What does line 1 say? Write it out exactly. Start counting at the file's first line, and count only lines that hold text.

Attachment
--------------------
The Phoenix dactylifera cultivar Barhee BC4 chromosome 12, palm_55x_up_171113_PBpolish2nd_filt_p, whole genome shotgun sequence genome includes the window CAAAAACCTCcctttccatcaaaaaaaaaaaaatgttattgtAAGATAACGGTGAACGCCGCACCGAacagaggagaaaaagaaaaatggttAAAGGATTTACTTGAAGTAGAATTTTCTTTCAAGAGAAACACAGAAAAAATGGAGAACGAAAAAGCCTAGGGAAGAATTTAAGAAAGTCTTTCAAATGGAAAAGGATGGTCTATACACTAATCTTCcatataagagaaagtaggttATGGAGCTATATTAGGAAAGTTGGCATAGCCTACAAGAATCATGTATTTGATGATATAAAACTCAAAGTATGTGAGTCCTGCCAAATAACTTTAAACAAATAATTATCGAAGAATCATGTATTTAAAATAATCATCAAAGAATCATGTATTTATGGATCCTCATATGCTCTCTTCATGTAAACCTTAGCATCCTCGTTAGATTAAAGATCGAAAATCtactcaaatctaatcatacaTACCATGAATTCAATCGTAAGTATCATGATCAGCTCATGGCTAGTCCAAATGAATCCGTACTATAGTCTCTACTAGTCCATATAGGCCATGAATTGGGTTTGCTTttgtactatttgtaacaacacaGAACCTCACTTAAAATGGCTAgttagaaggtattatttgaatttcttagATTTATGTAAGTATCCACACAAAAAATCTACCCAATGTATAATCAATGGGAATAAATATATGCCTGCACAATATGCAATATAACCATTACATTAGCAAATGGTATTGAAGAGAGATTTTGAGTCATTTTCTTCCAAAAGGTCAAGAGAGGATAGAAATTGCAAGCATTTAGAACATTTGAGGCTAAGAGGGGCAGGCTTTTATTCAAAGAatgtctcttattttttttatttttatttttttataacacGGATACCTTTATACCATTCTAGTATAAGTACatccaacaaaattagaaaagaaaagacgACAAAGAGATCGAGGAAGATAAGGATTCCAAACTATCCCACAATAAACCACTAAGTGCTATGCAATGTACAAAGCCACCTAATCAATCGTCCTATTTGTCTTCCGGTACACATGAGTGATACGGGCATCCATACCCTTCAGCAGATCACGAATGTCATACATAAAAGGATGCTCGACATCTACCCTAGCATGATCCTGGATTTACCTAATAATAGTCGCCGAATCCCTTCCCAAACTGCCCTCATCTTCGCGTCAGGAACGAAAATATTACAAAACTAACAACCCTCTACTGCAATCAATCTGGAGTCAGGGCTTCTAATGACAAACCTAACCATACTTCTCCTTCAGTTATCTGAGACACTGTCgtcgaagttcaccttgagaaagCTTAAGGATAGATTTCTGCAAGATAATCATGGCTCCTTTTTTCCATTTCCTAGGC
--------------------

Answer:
The Phoenix dactylifera cultivar Barhee BC4 chromosome 12, palm_55x_up_171113_PBpolish2nd_filt_p, whole genome shotgun sequence genome includes the window CAAAAACCTCcctttccatcaaaaaaaaaaaaatgttattgtAAGATAACGGTGAACGCCGCACCGAacagaggagaaaaagaaaaatggttAAAGGATTTACTTGAAGTAGAATTTTCTTTCAAGAGAAACACAGAAAAAATGGAGAACGAAAAAGCCTAGGGAAGAATTTAAGAAAGTCTTTCAAATGGAAAAGGATGGTCTATACACTAATCTTCcatataagagaaagtaggttATGGAGCTATATTAGGAAAGTTGGCATAGCCTACAAGAATCATGTATTTGATGATATAAAACTCAAAGTATGTGAGTCCTGCCAAATAACTTTAAACAAATAATTATCGAAGAATCATGTATTTAAAATAATCATCAAAGAATCATGTATTTATGGATCCTCATATGCTCTCTTCATGTAAACCTTAGCATCCTCGTTAGATTAAAGATCGAAAATCtactcaaatctaatcatacaTACCATGAATTCAATCGTAAGTATCATGATCAGCTCATGGCTAGTCCAAATGAATCCGTACTATAGTCTCTACTAGTCCATATAGGCCATGAATTGGGTTTGCTTttgtactatttgtaacaacacaGAACCTCACTTAAAATGGCTAgttagaaggtattatttgaatttcttagATTTATGTAAGTATCCACACAAAAAATCTACCCAATGTATAATCAATGGGAATAAATATATGCCTGCACAATATGCAATATAACCATTACATTAGCAAATGGTATTGAAGAGAGATTTTGAGTCATTTTCTTCCAAAAGGTCAAGAGAGGATAGAAATTGCAAGCATTTAGAACATTTGAGGCTAAGAGGGGCAGGCTTTTATTCAAAGAatgtctcttattttttttatttttatttttttataacacGGATACCTTTATACCATTCTAGTATAAGTACatccaacaaaattagaaaagaaaagacgACAAAGAGATCGAGGAAGATAAGGATTCCAAACTATCCCACAATAAACCACTAAGTGCTATGCAATGTACAAAGCCACCTAATCAATCGTCCTATTTGTCTTCCGGTACACATGAGTGATACGGGCATCCATACCCTTCAGCAGATCACGAATGTCATACATAAAAGGATGCTCGACATCTACCCTAGCATGATCCTGGATTTACCTAATAATAGTCGCCGAATCCCTTCCCAAACTGCCCTCATCTTCGCGTCAGGAACGAAAATATTACAAAACTAACAACCCTCTACTGCAATCAATCTGGAGTCAGGGCTTCTAATGACAAACCTAACCATACTTCTCCTTCAGTTATCTGAGACACTGTCgtcgaagttcaccttgagaaagCTTAAGGATAGATTTCTGCAAGATAATCATGGCTCCTTTTTTCCATTTCCTAGGC